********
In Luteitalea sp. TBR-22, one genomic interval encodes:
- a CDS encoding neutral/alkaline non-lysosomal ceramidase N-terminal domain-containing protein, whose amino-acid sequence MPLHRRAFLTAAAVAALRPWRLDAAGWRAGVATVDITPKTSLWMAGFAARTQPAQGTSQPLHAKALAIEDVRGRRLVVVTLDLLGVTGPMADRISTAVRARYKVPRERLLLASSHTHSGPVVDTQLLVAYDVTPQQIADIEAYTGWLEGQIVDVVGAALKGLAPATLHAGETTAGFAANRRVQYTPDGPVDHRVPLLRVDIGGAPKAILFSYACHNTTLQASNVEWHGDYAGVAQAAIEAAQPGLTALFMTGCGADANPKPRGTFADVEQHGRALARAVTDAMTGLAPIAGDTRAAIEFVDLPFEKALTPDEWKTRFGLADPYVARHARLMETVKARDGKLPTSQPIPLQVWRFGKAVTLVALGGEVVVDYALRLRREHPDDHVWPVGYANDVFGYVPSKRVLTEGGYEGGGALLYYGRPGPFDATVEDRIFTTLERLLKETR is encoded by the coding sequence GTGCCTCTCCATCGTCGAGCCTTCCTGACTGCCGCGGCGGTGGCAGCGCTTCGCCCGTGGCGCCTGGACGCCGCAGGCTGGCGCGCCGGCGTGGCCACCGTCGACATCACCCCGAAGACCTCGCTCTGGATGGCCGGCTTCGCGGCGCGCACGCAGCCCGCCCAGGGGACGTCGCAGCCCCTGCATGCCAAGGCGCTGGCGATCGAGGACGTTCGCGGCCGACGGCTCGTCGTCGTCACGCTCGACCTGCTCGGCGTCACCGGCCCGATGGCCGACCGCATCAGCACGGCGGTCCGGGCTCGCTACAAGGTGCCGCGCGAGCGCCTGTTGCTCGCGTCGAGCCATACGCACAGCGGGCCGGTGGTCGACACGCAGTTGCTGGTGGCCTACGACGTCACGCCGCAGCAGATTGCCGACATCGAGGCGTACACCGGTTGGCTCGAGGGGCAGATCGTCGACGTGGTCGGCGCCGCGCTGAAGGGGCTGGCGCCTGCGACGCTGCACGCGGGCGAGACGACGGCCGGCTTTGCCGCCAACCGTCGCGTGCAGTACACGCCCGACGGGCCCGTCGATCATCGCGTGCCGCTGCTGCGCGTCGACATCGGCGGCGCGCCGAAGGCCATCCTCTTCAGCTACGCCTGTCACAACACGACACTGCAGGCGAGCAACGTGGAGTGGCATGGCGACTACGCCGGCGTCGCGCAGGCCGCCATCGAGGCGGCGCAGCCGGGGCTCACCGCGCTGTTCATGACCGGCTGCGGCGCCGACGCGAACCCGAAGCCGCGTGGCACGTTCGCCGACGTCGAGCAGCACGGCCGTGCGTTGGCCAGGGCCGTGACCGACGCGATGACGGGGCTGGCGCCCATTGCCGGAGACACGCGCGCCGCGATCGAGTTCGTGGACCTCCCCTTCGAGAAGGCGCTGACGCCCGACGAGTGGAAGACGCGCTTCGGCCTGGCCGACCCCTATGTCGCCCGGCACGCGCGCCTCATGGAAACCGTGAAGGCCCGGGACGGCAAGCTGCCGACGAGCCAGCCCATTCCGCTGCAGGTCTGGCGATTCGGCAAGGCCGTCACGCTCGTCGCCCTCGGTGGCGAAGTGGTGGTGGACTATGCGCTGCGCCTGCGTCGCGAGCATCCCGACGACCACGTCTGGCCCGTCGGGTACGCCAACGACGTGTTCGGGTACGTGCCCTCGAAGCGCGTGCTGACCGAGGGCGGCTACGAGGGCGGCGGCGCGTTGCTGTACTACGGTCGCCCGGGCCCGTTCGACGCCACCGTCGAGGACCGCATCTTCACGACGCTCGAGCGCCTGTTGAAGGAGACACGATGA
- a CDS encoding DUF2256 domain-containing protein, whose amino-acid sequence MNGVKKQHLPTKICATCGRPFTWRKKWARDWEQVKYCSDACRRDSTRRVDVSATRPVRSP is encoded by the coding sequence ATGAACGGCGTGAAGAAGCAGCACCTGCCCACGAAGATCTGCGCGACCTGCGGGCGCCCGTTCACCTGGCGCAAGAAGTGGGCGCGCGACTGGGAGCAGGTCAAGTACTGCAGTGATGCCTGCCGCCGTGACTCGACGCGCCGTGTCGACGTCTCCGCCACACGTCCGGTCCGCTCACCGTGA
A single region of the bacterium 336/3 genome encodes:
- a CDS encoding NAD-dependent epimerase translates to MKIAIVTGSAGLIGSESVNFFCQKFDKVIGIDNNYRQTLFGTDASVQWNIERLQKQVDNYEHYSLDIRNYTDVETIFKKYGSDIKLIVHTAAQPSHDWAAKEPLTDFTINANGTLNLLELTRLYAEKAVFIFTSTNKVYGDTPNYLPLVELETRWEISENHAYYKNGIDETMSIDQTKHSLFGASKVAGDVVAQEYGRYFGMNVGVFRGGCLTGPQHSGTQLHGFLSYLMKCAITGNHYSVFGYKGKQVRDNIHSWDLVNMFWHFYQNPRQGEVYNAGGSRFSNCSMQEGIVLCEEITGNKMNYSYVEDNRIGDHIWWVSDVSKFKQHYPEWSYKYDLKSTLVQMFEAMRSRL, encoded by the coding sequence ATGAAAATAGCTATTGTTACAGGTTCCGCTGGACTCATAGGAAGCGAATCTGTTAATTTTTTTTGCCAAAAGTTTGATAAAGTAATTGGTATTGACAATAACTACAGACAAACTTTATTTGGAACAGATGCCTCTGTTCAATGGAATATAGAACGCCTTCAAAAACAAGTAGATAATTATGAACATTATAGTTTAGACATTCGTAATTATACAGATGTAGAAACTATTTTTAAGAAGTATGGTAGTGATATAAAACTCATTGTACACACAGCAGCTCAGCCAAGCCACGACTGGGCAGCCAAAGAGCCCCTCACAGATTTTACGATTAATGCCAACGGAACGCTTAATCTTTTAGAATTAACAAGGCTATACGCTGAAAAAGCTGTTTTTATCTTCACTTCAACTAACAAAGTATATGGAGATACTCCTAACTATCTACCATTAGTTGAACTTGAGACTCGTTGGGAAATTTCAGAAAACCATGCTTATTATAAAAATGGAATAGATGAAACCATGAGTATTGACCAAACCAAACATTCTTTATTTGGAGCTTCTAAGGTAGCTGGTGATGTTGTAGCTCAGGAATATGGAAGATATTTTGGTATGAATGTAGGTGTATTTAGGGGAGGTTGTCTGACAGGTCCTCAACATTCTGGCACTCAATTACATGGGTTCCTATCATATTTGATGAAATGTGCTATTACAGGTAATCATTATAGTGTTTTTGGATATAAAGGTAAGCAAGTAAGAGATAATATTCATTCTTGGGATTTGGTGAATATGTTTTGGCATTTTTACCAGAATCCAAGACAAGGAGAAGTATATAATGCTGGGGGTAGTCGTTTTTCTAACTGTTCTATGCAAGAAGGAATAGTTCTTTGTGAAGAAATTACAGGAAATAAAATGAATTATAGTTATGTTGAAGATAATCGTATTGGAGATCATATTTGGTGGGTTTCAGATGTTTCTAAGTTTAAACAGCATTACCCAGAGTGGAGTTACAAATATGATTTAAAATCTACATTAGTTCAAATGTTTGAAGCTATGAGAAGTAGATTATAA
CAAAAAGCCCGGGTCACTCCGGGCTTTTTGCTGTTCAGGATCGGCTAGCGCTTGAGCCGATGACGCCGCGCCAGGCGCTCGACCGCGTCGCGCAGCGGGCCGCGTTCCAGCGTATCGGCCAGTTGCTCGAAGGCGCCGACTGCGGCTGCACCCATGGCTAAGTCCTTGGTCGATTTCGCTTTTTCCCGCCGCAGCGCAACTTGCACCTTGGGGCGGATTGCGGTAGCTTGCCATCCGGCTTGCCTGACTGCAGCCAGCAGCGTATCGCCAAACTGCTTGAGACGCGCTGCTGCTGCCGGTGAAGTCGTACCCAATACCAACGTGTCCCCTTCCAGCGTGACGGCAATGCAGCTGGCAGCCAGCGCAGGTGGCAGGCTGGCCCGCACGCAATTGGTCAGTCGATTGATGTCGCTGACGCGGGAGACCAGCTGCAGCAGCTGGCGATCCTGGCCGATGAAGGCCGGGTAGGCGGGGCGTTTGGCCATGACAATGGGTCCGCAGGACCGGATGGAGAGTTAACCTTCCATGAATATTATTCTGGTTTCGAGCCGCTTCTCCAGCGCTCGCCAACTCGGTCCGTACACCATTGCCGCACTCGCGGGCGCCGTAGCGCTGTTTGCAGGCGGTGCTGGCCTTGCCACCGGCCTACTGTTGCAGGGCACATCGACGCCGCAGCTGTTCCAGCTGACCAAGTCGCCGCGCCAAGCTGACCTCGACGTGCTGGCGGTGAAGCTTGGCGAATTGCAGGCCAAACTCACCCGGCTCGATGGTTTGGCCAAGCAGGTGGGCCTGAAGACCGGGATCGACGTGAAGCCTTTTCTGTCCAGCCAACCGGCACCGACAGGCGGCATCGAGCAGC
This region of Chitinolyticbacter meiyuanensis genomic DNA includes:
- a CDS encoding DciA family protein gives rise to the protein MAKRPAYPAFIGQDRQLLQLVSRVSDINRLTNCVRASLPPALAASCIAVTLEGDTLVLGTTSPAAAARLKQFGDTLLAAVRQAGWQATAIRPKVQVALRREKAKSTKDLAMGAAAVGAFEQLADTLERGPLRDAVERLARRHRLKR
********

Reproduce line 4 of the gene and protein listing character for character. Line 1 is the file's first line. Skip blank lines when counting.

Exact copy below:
A single region of the bacterium 336/3 genome encodes: